Judge Discards Ohio Military Voting Privileges, Imposes Weekend Voting
A federal judge ruled Friday that Ohio’s uniform voting law that gives special privileges to military voters is unconstitutional. Judge Peter Economus, a retired judge brought in to hear overload cases in the Southern District of Ohio, Columbus Division, also ruled by fiat to impose statewide weekend voting hours on the entire state. Ironically, Economus relied heavily on Bush v. Gore (2000), citing it seven times in his ruling. In particular:
"[T]he State may not, by later arbitrary and disparate treatment, value one person’s vote over that of another” Bush v. Gore, 531 U.S. 98, 104-05 (2000).
The Obama for America campaign, the DNC, and the Ohio Democratic Party had sued Ohio Secretary of State Jon Husted in an attempt to overturn several Ohio election reform laws and directives which attempted to assure uniform voting days and times across the state, with some expanded privileges for military voters in accordance with the Uniformed and Overseas Citizens Absentee Voting Act (UOCAVA). Although Ohio has extremely generous no-fault absentee voting, Husted had set the deadline for in-person absentee voting at 6:00 p.m. the Friday before the election and eliminated weekend voting. Prior to his directive, access to the polls varied widely from county to county. Noted in the ruling:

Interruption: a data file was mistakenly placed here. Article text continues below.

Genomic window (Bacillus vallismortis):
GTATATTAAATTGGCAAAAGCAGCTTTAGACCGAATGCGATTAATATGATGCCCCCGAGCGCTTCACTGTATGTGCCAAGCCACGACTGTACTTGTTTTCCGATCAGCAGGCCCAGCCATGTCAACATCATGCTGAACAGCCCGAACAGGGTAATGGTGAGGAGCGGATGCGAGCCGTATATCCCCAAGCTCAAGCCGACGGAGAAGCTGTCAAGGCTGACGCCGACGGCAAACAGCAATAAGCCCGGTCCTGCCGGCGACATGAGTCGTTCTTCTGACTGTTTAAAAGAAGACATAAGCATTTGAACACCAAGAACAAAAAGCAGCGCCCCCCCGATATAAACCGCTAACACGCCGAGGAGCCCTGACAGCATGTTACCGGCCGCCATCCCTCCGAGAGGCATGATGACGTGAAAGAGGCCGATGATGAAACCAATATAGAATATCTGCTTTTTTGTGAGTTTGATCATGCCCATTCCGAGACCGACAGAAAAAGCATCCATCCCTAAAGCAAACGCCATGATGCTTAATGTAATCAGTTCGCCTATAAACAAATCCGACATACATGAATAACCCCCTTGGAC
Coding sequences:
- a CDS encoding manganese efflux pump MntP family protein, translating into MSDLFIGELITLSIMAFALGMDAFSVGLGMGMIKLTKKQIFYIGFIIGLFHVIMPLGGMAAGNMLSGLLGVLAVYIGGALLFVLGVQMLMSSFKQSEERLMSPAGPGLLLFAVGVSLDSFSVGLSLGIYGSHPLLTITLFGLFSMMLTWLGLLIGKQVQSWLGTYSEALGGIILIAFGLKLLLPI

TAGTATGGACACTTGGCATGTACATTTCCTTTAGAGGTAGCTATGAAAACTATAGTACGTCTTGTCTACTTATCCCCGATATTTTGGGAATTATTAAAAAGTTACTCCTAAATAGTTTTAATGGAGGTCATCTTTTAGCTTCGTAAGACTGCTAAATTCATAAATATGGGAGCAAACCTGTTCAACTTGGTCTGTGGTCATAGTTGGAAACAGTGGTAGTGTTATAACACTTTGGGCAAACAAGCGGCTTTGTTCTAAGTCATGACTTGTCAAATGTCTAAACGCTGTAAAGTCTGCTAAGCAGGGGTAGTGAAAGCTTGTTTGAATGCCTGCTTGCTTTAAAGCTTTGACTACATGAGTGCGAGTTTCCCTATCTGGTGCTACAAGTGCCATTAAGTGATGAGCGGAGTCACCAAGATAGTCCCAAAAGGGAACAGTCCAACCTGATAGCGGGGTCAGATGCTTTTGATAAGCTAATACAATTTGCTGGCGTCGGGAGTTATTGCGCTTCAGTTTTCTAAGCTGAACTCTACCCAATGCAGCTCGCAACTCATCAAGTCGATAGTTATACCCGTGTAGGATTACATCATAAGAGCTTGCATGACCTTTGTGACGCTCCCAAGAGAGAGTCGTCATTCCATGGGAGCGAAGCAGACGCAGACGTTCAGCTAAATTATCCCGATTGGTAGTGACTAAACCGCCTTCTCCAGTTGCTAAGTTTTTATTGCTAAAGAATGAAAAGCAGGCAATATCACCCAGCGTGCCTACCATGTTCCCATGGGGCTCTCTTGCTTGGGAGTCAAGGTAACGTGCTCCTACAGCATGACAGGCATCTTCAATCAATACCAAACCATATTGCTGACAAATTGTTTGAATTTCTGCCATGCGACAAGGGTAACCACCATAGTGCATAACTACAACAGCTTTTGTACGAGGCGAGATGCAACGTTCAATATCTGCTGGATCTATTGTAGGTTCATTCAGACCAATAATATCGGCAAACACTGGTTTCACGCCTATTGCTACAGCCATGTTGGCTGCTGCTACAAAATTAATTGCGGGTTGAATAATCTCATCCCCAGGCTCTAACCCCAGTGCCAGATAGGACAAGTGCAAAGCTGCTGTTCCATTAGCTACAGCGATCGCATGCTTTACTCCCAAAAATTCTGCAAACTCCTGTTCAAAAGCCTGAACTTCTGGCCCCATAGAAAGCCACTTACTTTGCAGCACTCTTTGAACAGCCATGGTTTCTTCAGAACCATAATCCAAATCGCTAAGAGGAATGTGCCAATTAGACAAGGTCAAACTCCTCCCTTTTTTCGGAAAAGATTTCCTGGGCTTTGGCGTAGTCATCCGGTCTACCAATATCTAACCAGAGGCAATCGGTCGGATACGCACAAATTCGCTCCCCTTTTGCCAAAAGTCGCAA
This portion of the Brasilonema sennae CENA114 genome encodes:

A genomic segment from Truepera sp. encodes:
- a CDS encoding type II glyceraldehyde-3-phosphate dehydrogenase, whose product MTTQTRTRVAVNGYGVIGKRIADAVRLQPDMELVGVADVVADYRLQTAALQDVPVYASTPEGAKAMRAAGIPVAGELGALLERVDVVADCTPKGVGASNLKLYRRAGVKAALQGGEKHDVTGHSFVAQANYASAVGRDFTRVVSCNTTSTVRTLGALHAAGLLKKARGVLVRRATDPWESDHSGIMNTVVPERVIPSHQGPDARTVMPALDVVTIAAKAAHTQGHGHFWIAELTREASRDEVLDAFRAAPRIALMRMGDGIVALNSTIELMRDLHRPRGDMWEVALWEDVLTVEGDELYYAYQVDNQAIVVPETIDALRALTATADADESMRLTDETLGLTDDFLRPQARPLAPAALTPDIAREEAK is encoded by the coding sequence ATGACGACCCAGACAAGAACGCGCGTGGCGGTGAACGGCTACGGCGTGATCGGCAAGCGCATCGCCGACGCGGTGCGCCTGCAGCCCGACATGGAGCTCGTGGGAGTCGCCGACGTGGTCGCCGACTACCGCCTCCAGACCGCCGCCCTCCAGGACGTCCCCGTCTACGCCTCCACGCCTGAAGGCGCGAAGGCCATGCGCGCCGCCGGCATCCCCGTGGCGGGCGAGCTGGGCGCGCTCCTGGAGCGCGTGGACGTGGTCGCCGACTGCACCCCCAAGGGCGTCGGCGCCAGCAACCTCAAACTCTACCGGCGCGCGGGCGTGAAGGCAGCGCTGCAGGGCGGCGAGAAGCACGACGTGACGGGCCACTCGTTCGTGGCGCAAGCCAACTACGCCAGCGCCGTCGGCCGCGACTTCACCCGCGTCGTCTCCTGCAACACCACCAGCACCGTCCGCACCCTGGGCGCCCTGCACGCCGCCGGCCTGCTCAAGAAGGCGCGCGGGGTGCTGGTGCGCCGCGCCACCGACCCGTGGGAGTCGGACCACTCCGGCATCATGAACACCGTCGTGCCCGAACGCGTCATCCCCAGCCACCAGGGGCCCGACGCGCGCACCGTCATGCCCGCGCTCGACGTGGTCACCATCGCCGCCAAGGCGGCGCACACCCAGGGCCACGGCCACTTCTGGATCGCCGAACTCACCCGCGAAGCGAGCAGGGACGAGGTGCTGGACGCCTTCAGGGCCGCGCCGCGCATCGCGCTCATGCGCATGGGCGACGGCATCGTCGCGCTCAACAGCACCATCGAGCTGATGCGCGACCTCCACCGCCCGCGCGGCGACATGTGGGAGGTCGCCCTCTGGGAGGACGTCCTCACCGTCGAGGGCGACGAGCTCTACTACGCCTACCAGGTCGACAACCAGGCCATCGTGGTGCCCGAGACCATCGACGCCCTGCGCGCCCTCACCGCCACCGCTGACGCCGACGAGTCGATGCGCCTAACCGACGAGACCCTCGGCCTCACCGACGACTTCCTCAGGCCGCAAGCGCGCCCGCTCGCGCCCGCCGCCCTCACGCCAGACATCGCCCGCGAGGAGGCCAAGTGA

In 2008, six of Ohio’s 88 counties chose not to offer any in-person absentee voting on the Saturday prior to Election Day, nearly all chose not to do so on that Sunday, and all were open during their regular weekday business hours on that Monday ... In 2010, when fewer voters were expected, fourteen counties chose not to offer any in-person absentee voting on that Saturday, nearly all chose not to do so on that Sunday, and all were open on that Monday.
Read all the court docs here.
Judge Economus acknowledged that Ohio voters already have liberal voting privileges, and said: “The issue here is not the right to absentee voting, which, as the Supreme Court has already clarified, is not a 'fundamental right.'”
However, the judge sided with the Obama campaign’s argument that military voters cannot be treated differently under the law. Obama had argued that Ohio’s rules giving members of the military extra days and hours to vote constituted “arbitrary and inequitable treatment of similarly situated Ohio voters.”
The judge agreed:
This Court stresses that where the State has authorized in-person early voting through the Monday before Election Day for all voters, “the State may not, by later arbitrary and disparate treatment, value one person’s vote over that of another ... Here, that is precisely what the State has done ...
This is a serious, potentially precedent-setting standard that could have a chilling effect on the right to vote for members of the military.